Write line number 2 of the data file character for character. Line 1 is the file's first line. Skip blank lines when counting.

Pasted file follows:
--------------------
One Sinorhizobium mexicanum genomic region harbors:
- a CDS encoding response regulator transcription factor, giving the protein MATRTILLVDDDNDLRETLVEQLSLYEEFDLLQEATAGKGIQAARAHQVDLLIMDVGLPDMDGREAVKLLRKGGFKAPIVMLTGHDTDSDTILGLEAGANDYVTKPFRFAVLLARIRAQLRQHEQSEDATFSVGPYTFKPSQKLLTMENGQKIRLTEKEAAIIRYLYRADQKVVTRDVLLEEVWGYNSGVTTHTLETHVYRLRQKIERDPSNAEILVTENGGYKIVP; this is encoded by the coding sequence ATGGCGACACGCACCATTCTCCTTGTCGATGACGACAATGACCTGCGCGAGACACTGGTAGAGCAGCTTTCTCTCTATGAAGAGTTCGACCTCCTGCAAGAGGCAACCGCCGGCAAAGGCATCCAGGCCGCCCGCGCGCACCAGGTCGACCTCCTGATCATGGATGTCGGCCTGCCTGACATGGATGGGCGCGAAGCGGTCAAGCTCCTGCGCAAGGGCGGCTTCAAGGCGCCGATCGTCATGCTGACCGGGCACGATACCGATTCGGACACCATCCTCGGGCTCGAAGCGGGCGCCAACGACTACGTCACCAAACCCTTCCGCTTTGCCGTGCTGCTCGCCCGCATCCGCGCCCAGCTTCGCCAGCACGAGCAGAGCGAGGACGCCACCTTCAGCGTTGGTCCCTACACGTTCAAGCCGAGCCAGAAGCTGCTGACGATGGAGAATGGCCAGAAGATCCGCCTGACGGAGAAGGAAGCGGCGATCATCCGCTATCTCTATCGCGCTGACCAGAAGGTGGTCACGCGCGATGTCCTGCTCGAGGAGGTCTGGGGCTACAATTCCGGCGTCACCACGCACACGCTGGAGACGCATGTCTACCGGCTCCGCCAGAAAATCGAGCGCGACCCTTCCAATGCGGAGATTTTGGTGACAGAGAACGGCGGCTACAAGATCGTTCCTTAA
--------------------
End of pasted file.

- a CDS encoding response regulator transcription factor, giving the protein MATRTILLVDDDNDLRETLVEQLSLYEEFDLLQEATAGKGIQAARAHQVDLLIMDVGLPDMDGREAVKLLRKGGFKAPIVMLTGHDTDSDTILGLEAGANDYVTKPFRFAVLLARIRAQLRQHEQSEDATFSVGPYTFKPSQKLLTMENGQKIRLTEKEAAIIRYLYRADQKVVTRDVLLEEVWGYNSGVTTHTLETHVYRLRQKIERDPSNAEILVTENGGYKIVP; this is encoded by the coding sequence ATGGCGACACGCACCATTCTCCTTGTCGATGACGACAATGACCTGCGCGAGACACTGGTAGAGCAGCTTTCTCTCTATGAAGAGTTCGACCTCCTGCAAGAGGCAACCGCCGGCAAAGGCATCCAGGCCGCCCGCGCGCACCAGGTCGACCTCCTGATCATGGATGTCGGCCTGCCTGACATGGATGGGCGCGAAGCGGTCAAGCTCCTGCGCAAGGGCGGCTTCAAGGCGCCGATCGTCATGCTGACCGGGCACGATACCGATTCGGACACCATCCTCGGGCTCGAAGCGGGCGCCAACGACTACGTCACCAAACCCTTCCGCTTTGCCGTGCTGCTCGCCCGCATCCGCGCCCAGCTTCGCCAGCACGAGCAGAGCGAGGACGCCACCTTCAGCGTTGGTCCCTACACGTTCAAGCCGAGCCAGAAGCTGCTGACGATGGAGAATGGCCAGAAGATCCGCCTGACGGAGAAGGAAGCGGCGATCATCCGCTATCTCTATCGCGCTGACCAGAAGGTGGTCACGCGCGATGTCCTGCTCGAGGAGGTCTGGGGCTACAATTCCGGCGTCACCACGCACACGCTGGAGACGCATGTCTACCGGCTCCGCCAGAAAATCGAGCGCGACCCTTCCAATGCGGAGATTTTGGTGACAGAGAACGGCGGCTACAAGATCGTTCCTTAA